1.  Charles Ardai has two stories with one under his Aleas alias. 
2.  Patricia Abbott's.
3.  Wigwam Club!  Hah!  I've been listening to James M. Cain's Cocktail Waitress and the main character goes to the Wigwam Club.  I knew I'd read that before.  The setting is in Ardai's story.
4.  Raymond Benson had a good one with modern turn on Hansel and Gretel, Baba Yaga, and Red Riding Hood.
5. Joe Clifford's dumb-ass, junkie mob son killing a guy trying to help him.
6.  Crider's.
7.  Sean Doolittle's tale about former grifters going back to theivery after dropping their daughter off at her first year of college.
8.  Brendan DuBois's pro thief in a small town casing an armored car robbery.
9.  Warren C. Easley with young girl figuring out her mother's boyfriend killed the girl's grandfather.
10.  Christa Faust's with a woman who has men pay to beat her up. 
11.  Matthew C. Funk's about a 12-year-old killer gangbanger.
12.  Chris Grandebstein's cop drama where the characters are dogs in a park.
13.  John Kenyon's story told in reverse time about an arsonist who falls fall a burn victim he responsible for.
14.  Chaarles McLeod's with a man telling a story where thugs forced him to pistol whip his father.

Saturday, April 5, 2014

Listened: "Evil in All its Disguises" by Hilary Davidson

Listened: Evil in All It's Disguises by Hilary Davidson, 2013, Overdrive download.

I did not really enjoy this novel.  I did not like the main character.  I did not like the narration.  The narrator is skilled but that skill brought out characterization's that made me dislike the characters even more.  The narrator's voices and accents were over the top for me.  Nothing wrong with dislikable characters but they did not have anything else to interest me.  I did finish the novel. Anyhoo.

Travel writer Lily goes on travel junket to Acapulco, Mexico.  Lily gets trapped in hotel owned by ex-fiance, Martin,and run by ex-fiance's former right-hand man, Gavin.  Gavin is using Lily to get revenge on Martin.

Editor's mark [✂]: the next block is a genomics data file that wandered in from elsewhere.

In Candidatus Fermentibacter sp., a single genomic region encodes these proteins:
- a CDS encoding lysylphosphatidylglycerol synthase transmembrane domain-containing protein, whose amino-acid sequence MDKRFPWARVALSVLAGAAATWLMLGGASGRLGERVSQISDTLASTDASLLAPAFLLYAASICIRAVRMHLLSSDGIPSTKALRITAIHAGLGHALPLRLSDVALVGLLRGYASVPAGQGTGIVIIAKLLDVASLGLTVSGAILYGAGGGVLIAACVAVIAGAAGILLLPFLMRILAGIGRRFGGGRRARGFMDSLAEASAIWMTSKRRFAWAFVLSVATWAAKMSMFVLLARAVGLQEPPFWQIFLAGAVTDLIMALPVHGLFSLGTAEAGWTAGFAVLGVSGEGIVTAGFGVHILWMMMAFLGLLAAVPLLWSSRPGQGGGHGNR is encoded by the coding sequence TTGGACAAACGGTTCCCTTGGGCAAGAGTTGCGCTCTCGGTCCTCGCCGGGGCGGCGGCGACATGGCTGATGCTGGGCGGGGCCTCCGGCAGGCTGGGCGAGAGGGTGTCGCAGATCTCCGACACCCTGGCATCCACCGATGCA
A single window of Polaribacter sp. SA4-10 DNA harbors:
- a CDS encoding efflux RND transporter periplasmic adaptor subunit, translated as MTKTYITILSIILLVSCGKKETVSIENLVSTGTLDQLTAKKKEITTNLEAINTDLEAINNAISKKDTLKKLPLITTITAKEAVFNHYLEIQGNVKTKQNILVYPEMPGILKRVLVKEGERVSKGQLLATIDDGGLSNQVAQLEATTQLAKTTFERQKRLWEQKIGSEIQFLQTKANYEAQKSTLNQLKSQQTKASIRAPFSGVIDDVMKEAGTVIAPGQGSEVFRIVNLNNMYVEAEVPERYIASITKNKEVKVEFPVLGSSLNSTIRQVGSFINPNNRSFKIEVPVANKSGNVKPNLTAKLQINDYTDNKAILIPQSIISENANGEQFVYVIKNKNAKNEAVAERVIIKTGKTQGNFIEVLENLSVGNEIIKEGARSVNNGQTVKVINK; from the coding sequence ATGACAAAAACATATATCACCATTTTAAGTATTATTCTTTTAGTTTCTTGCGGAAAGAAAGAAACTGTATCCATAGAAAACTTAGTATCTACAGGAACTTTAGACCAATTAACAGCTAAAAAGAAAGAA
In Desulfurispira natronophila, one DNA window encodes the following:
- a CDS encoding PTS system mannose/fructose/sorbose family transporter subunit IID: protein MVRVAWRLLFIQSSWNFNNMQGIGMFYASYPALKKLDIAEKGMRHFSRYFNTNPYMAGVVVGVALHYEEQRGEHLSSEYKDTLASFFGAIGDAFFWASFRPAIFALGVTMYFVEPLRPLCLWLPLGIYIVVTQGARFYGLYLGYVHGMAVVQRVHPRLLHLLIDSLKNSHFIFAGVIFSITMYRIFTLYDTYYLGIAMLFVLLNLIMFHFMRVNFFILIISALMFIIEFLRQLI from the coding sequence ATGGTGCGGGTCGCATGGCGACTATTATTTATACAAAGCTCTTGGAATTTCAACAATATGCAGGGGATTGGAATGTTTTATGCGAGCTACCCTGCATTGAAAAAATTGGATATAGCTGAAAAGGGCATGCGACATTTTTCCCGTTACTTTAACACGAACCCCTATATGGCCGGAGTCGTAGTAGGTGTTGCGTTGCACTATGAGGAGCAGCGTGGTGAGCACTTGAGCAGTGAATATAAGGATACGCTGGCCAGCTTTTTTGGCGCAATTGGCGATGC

Lily's pal Skye goes missing.  Lily is worried for Skye.  Lily is angry that Skye dated Martin after Lily's broken engagement.  The hotel is suspicious and has no other guests but travel writers.  Skye was doing an investigative report on the hotel's company.  Davidson does not give us a body until half-way through the book but introduces plenty of suspects and business intrigue. 

Lily asks questions.  Lily gets stonewalled.  Lily calls Martin.  Lily held captive.  Martin arrives and kills Gavin.  Gavin said he never killed Skye.  Lily returns to NYC and discovers that fellow travel writer (well, marketing lady) did the murder.

1.  Lily is a bitch.  What business is it of her's whether the ex-boyfriend - that she loathes - is dating her work friend?  "None" is the answer.  She steals her Skye's passport and rifles through Skye's bag.  It's hard to justify taking someone's property - as important as a passport when overseas - as getting even.  That made me dislike Lily even more.
2.  Narrator was getting on my nerves until I realized it was the character.  Narrator just gave her more personality.
3.  Another comment on enjoyable characters (search previous posts if you like).  I need something to keep me going.  I need something to keep me involved.  A nasty, vile character can keep me interested.  Lily just annoyed me. 
4.  I did like Gavin the sociopath.  Mainly because Davidson brought out how he is weird, how his behavior seems to be a copy, a simulation, of appropriate social behavior.  Gavin lacks in sincerity and his actions are inappropriate to the occasion.
5.  The thing is, I think Davidson does good writing.  I think her pacing and plotting were good.  But, this was not for me.

Tuesday, April 1, 2014

Quit: "Queen of the Air" by Dean Jensen

Quit: Queen of the Air: a true love of story and tragedy at the circus by Dean Jensen, 2013, 9780307986566.

History and biography of famed circus trapeze artist, Lillian Leitzel.  I stopped reading because the author was recreating conversations and thoughts of long dead people.  Those recreations in chapter one really annoyed me.

Jensen had many, many interviews and conversations with people and relatives.  The recreations in Chapter One are from conversations remembered between Lillian's brother and mother, Alfred and Nellie.  Jensen is clear in his notes that Alfred and "was not a direct witness to the events described, but learned of them through Nellie."  Yeah, maybe Alfred heard everything from his mom but his memory is still third hand.  That makes the book fourth hand.  I think Jensen should have skipped the recreations and gone with straight history.

Maybe I am being too picky. But, I'm done.